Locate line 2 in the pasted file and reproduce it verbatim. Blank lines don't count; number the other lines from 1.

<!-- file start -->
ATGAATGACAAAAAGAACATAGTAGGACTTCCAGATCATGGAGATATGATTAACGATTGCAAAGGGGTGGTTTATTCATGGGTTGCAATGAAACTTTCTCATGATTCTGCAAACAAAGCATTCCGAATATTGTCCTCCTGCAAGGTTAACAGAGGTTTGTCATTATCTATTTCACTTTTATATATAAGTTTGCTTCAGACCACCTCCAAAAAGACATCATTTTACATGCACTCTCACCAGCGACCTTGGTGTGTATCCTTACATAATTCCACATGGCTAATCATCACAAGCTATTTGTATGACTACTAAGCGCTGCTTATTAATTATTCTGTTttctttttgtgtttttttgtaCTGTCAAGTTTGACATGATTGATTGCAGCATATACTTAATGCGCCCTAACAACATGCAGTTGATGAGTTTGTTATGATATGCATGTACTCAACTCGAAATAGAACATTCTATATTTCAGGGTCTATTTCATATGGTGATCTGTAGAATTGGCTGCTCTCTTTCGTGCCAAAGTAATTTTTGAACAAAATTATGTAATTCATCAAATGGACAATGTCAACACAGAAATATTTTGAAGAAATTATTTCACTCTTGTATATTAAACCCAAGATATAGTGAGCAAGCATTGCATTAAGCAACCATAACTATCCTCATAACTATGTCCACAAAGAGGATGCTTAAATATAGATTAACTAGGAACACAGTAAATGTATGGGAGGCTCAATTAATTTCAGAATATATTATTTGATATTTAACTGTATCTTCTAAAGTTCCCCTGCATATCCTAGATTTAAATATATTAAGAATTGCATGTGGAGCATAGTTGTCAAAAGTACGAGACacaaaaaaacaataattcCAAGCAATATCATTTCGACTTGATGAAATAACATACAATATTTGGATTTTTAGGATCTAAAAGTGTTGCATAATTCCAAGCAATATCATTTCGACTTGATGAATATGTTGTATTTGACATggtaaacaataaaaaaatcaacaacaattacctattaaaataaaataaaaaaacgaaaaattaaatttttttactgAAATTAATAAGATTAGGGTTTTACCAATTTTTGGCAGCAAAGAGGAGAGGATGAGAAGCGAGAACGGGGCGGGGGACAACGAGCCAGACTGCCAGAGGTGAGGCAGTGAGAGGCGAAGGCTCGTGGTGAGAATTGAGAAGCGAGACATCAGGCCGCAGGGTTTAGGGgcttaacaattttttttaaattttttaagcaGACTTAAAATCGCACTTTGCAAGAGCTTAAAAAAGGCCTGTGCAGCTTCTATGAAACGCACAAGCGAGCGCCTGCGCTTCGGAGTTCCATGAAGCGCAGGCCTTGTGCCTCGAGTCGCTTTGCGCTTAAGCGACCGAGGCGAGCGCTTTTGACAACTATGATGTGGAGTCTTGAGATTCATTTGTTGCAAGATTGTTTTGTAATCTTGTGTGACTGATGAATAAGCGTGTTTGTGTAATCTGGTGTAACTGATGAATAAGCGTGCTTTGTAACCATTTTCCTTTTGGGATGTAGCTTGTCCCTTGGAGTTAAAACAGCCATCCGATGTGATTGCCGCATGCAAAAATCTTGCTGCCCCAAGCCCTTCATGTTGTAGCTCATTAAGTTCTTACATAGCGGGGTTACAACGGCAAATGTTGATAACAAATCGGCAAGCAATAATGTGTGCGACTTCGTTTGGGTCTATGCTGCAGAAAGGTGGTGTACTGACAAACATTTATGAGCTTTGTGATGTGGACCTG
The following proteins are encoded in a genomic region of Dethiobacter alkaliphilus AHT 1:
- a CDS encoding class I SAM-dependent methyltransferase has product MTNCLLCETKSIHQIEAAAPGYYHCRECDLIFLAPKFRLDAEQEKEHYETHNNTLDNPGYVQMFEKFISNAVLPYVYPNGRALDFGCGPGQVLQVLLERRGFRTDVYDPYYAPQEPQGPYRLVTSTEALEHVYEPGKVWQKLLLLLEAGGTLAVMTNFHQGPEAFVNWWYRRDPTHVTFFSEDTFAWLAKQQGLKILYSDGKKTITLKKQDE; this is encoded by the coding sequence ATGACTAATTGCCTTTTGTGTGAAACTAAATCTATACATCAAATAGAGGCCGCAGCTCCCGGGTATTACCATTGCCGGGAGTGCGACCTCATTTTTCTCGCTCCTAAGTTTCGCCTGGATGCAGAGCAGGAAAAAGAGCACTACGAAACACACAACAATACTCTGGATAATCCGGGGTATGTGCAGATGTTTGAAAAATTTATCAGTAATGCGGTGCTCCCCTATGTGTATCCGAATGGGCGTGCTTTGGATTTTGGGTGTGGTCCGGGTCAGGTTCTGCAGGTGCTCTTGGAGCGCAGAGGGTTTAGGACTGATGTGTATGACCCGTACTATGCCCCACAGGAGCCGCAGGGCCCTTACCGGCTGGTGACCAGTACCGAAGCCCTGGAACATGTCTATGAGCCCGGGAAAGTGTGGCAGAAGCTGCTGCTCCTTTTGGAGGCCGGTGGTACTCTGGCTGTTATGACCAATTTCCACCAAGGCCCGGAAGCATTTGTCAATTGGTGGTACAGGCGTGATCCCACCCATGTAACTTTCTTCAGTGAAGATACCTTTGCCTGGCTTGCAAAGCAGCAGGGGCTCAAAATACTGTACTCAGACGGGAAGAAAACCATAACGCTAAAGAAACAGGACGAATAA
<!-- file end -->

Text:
The following proteins are encoded in a genomic region of Dethiobacter alkaliphilus AHT 1: